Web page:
Grinnell '91 Stars in Netflix 'One Day at a Time' Reboot
With its premiere on Friday, January 6, streaming entertainment company Netflix's reboot of the family sitcom One Day at a Time stars Shore alumnus Todd Grinnell '91 as Schneider, the owner of the building in which the show takes place.
This starring role follows appearances by Grinnell in more than 40 films and television series, including the indie hit Nesting, Hollywoodland, The Young Pope, Desperate Housewives, How I Met Your Mother, and Parks and Rec.
In reviewing the first season of the One Day at a Time reboot, Rolling Stone called this reimagining of the TV classic—in which a newly single Latina mother raises her teen daughter and tween son with the "help" of her old-school mom—"one of the best shows of the new year." The Los Angeles Times agreed: "It preserves the domestically framed, socially engaged flavor of the original while mixing in new verve. And it has turned out very well: smart, fun, bighearted...." The Washington Post went so far as so call the new series a "perfect revival... hope for the future of sitcoms."
The big new twist in Netflix's modern version is moving the focus to a Cuban family living in California: Penelope Alvarez, a former Army nurse and Afghan war vet, is the mother of two: daughter Elena and a son, Alex. The series also gains an extra generation in Penelope's feisty mother, Lydia.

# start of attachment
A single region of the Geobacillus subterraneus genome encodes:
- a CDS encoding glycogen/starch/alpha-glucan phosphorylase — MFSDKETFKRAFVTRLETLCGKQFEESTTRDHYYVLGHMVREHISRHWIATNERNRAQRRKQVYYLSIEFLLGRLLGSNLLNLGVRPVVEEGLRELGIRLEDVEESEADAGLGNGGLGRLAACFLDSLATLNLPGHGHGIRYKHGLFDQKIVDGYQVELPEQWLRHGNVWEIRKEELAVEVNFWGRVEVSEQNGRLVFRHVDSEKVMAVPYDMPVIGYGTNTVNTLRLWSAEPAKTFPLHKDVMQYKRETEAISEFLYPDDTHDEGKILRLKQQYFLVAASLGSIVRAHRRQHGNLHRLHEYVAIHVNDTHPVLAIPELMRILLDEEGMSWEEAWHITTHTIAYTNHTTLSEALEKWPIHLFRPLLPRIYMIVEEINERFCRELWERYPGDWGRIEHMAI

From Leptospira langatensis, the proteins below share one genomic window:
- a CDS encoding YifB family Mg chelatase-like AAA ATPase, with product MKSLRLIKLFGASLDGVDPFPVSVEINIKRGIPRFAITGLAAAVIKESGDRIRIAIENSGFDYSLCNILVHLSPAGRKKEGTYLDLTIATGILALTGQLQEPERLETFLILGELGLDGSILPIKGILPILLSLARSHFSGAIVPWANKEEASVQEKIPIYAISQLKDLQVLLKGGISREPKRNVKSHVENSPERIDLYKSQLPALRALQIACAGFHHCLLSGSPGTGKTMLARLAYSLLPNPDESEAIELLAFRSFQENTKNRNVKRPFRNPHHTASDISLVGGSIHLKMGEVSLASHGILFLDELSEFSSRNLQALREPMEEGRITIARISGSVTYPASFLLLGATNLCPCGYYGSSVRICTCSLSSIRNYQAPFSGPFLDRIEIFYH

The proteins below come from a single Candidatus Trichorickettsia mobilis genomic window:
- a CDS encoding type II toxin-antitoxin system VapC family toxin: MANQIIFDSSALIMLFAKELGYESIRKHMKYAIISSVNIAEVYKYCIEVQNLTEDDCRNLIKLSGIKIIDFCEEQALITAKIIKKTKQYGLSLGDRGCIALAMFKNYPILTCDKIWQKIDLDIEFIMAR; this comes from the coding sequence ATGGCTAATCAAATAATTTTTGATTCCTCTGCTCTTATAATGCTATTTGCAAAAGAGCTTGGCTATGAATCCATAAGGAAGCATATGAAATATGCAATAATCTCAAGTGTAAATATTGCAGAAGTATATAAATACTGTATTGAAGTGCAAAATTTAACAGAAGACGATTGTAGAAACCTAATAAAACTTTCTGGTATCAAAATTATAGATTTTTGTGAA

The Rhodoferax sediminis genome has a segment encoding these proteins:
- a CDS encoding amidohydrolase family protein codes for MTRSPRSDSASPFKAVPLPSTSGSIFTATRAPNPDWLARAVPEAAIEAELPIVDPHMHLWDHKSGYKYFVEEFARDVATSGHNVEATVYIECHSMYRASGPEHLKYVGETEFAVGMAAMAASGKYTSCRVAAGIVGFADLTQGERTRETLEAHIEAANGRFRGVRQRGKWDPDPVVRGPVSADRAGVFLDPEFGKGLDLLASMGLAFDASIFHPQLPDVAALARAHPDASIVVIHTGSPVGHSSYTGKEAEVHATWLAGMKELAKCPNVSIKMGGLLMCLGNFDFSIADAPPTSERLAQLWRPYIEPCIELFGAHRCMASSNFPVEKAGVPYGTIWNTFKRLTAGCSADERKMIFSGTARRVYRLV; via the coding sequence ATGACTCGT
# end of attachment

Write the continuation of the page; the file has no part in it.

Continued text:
Of Grinnell's role, Robert Lloyd of the the Los Angeles Times said, "Schneider, still called Schneider, has been transformed ... to an aging rich kid (Todd Grinnell) who owns the building where the Alvarez family lives—a sort of playboy hipster who comes into a room full of Cuban Americans wearing a Che Guevara T-shirt and says, 'Viva la revolution, am I right?' But, of course, he is only looking to belong. If anything, he is more of a presence than his predecessor, and he does do repairs."
Making a name for himself as one of Hollywood's rising young stars is just the start of Grinnell's accomplishments since completing Shore's ninth grade program in 1991. In 2007, Grinnell began volunteering for a non-profit that organized life-saving medical care for children around the world. With the organization, he made several trips to Africa to escort sick children back and forth to the U.S. for care.
Grinnell also is a co-founder of This Bar Saves Lives, a California snack-bar company with a give-back mission: for every bar sold, the company's non-profit partner makes a life-saving packet of food that goes to help children suffering from severe acute malnutrition in developing nations around the world.
In the past three years, the company has expanded into a a thousand Target stores and over 2,000 Starbucks outlets in the Western U.S. As a result, it's been able to donate millions of life-saving food packets. With the help of Grinnell, actor and co-founder Ryan Devlin, partner Ravi Patel, and This Bar Saves Lives founding partner, brand ambassador, and actress Kristen Bell, the company's work has been featured by The New York Times, among many other news and entertainment outlets.
"We started This Bar Saves Lives because it just made sense," says Grinnell. "If we could create a delicious, healthy snack and at the same time give a child who's starving a life-saving packet of food, then why not?"